{                  
                foreach ($txt in $($item.value))
                {                    
                    #Add the Property displayname to an array
                    $ListArray += $($txt.DisplayName)                 
                }#End Foreach list value items
                #flat the array using ; as separator
                $Array += $input.Question + " = " + [string]::Join(" ; ",$ListArray)
                $ListArray = $null
            }#End Foreach list              
    }#End foreach multiple answers      
}#End IF

In case when no multiple answers are provided, there are 2 possible input types: Enumeration values or string values. For the enum values the Get-SCSMEnumeration is used to get the displayname of the selected enumeration value. All enumerated information is added to the array.

else
{
     if ($input.type -eq "enum")
    {
        $ListGuid = Get-SCSMEnumeration -Id $input.Answer
        $Array += $($input.Question + " = " + $ListGuid.displayname)
    }
    else
    {
    $Array += $($input.Question + " = " + $input.Answer)
    }#End ELSE
}#End ELSE

The array holds now all information and this information can be set as the description property of the work item. For Incidents we can simple glue this to the Incident work item property, for Service Request it is also important to get this information in the Activity’s related to the request. 

For Incidents:

The Set-SCSMObject PS cmdlet is used to update the description property of the Incident. Before we can set this information the output (array) must be formatted (to string).

$Builder = [string]::Join("`r`n",$Array)
Set-SCSMObject -SMObject (Get-SCSMObject (get-SCSMClass System.WorkItem.Incident$) -Filter "Name -eq $IRID") -Property ‘Description’ -Value $Builder

For Service Requests:

For Service Request the same approach can be used to update the description property on the work item. Additionally, we need to do this also for the Activity’s related to the work item. The Get-SCSMRelatedObject cmdlet get’s the object, The output is filtered based on Service Request ID and the relationshipclass (System.WorkItemContainsActivity). In this example script all activity’s are updated, if you want to limit the update to only Review Activity’s you can extend the script with a filter on the Activity class.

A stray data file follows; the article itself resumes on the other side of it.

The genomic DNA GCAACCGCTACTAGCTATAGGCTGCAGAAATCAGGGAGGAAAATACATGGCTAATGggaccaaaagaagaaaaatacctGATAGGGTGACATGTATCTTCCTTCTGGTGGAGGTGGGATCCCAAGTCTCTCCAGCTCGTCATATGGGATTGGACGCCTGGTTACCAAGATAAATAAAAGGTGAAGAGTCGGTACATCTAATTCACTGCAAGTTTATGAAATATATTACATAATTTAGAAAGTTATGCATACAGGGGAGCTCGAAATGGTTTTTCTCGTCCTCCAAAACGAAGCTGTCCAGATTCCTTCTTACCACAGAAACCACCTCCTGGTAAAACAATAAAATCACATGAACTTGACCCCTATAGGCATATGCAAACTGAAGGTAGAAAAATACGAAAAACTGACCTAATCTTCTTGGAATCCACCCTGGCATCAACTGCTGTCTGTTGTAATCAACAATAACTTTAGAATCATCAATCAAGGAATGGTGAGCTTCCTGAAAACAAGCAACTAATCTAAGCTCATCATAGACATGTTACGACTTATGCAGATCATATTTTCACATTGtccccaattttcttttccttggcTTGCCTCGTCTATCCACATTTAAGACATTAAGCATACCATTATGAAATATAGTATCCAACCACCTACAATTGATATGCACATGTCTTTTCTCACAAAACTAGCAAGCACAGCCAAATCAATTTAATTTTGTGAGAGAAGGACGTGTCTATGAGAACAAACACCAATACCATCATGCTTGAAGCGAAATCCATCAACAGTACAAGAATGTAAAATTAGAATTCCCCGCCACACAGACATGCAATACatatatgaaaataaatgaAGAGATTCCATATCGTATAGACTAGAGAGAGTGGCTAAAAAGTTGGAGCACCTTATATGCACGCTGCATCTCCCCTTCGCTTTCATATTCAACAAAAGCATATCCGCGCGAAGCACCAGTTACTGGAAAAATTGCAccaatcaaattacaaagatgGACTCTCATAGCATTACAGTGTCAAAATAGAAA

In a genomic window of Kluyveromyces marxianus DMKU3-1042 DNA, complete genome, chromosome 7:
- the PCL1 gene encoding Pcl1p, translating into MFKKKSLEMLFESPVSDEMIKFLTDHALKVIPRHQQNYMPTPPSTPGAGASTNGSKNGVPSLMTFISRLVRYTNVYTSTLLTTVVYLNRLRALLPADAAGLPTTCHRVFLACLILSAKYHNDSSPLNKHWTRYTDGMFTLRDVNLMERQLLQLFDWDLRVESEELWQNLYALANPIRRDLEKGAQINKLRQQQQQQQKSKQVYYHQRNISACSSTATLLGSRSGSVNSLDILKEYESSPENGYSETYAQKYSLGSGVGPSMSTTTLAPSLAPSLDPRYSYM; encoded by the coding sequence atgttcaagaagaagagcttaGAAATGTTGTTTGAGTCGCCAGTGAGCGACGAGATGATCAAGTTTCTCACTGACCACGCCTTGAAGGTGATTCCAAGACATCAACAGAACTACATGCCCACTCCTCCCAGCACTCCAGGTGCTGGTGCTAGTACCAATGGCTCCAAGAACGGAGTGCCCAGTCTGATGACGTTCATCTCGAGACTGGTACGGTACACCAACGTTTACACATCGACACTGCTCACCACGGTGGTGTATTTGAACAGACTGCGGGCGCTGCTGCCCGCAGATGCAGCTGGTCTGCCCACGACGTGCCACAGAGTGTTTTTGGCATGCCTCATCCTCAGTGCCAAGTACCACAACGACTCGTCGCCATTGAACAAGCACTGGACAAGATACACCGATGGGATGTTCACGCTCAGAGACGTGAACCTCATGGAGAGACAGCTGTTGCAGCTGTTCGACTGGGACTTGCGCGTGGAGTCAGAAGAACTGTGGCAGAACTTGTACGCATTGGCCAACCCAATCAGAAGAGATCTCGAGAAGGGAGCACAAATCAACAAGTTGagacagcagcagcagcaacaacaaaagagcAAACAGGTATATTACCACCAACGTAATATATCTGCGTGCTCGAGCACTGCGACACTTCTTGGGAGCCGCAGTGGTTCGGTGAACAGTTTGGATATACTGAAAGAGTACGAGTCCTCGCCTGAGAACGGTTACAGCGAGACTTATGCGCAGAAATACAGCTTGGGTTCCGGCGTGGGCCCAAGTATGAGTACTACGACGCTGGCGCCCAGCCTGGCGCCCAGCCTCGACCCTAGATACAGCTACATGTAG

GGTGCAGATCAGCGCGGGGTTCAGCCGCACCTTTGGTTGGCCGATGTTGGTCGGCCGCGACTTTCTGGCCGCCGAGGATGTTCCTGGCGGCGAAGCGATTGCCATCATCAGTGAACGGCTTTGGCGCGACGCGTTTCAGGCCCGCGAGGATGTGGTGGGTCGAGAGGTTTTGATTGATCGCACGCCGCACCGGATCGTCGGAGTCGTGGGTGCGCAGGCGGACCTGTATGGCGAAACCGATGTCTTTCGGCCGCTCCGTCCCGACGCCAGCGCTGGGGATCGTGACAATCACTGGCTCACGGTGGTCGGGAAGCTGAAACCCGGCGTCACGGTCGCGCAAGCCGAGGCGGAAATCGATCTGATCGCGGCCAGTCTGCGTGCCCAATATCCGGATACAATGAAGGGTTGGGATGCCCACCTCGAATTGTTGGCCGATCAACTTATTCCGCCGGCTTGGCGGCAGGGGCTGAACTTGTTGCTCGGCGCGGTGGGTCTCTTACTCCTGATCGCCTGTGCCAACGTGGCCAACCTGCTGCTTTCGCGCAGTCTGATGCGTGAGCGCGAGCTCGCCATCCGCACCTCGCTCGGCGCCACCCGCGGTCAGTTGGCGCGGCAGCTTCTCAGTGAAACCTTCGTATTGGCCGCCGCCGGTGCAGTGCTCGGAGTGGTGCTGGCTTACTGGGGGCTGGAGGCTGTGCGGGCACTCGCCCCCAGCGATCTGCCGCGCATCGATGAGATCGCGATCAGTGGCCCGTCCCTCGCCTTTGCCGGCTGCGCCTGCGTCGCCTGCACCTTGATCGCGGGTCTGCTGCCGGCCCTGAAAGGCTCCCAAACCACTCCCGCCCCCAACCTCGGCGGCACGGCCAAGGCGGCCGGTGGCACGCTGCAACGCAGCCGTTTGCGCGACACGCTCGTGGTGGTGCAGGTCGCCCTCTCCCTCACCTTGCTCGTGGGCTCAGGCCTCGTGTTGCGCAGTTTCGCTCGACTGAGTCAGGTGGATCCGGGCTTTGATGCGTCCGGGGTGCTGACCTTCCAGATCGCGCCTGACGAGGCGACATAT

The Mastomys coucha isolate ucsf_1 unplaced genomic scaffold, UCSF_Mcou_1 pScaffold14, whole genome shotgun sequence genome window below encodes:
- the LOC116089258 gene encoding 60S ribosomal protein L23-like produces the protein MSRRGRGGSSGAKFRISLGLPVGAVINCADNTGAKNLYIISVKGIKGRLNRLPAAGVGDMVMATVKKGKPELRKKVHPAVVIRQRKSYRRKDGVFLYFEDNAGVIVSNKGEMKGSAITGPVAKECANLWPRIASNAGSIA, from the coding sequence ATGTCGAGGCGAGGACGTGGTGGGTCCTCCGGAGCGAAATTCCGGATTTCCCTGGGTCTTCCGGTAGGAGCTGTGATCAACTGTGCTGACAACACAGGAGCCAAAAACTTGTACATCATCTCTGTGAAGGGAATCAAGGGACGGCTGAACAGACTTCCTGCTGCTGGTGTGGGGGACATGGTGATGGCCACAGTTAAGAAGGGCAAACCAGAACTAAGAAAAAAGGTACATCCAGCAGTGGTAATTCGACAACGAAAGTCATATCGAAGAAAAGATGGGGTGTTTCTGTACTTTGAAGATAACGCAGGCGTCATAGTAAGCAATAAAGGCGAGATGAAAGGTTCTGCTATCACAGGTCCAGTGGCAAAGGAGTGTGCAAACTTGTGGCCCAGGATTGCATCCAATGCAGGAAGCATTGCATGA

$Builder = [string]::Join("`r`n",$Array)
Set-SCSMObject -SMObject (Get-SCSMObject (get-SCSMClass System.WorkItem.ServiceRequest$) -Filter "Name -eq $SRId") -Property ‘Description’ -Value $Builder
# Get the activities in the SR
$Activities = Get-SCSMRelatedObject -SMObject (get-scsmobject (get-scsmclass System.workitem.ServiceRequest$)|?{$_.Name -eq $SRId}) -Relationship (Get-SCSMRelationshipClass System.WorkItemContainsActivity)
foreach($activity in $activities)
{
    Set-SCSMObject -SMObject $activity -Property ‘Description’ -Value $Builder
}

All done on the scripting part! You can easily extend this script with other updates on work item properties. The best way to do this is to use PropertyHashtable method to update multiple properties on the work item. More information can be found on the cmdlet description – Set-SCSMObject.

Creation of the SCSM workflow via Authoring tool

The procedure to start the Authoring tool and create your management pack is already well documented. The steps to create the management pack for this workflow are simple : create the workflow, add a PowerShell Activity and save the MP.

Create the workflow

Right click on Workflows –> Click Create and follow the wizard. Specify a name for the workflow, optionally a description of the WF can be specified. On the Trigger Condition page, select “Run only when a database object meets specified conditions”.

image

On the Trigger Criteria page, specify the class name. For the event criteria the object created event is selected. Optionally you can specify additional criteria for this workflow. In the example WF an additional criteria is added to only run for portal created work items (Source=Portal).

image

Review Summary and click create. On the Completion page click Close to finalize the workflow creation wizard.

image

Add PowerShell Activity

This procedure requires to create 2 workflows, one for Incidents and one for Service Requests. For both workflows, drag-end-drop the Windows PowerShell Script Activity in the workflow. Navigate to the PS script Activity details and open the Script Body property from the Activity Inputs. This opens the “Configure a Script Activity” wizard. On the Script Body, expand the View and Edit Script view and Import or paste your script information in the script body.

image

On the Script Properties page, make sure that you configure the ID as input for the workflow. In this example the Incident ID is set to the IRId script parameter.

image

Depending on your needs you can do this for both classes or only for one class (if you only need this functionality for Service Requests for example). Save your management pack, copy the dll file(s) to the SCSM program folder of the mgmt server that executes the workflows and import the management pack. All done, ready for testing. The result of this solution is that you have nice formatted description fields of the work items that are created via the portal. In case of a Review activity, the Approver has all information to answer the request for approval. Example output below.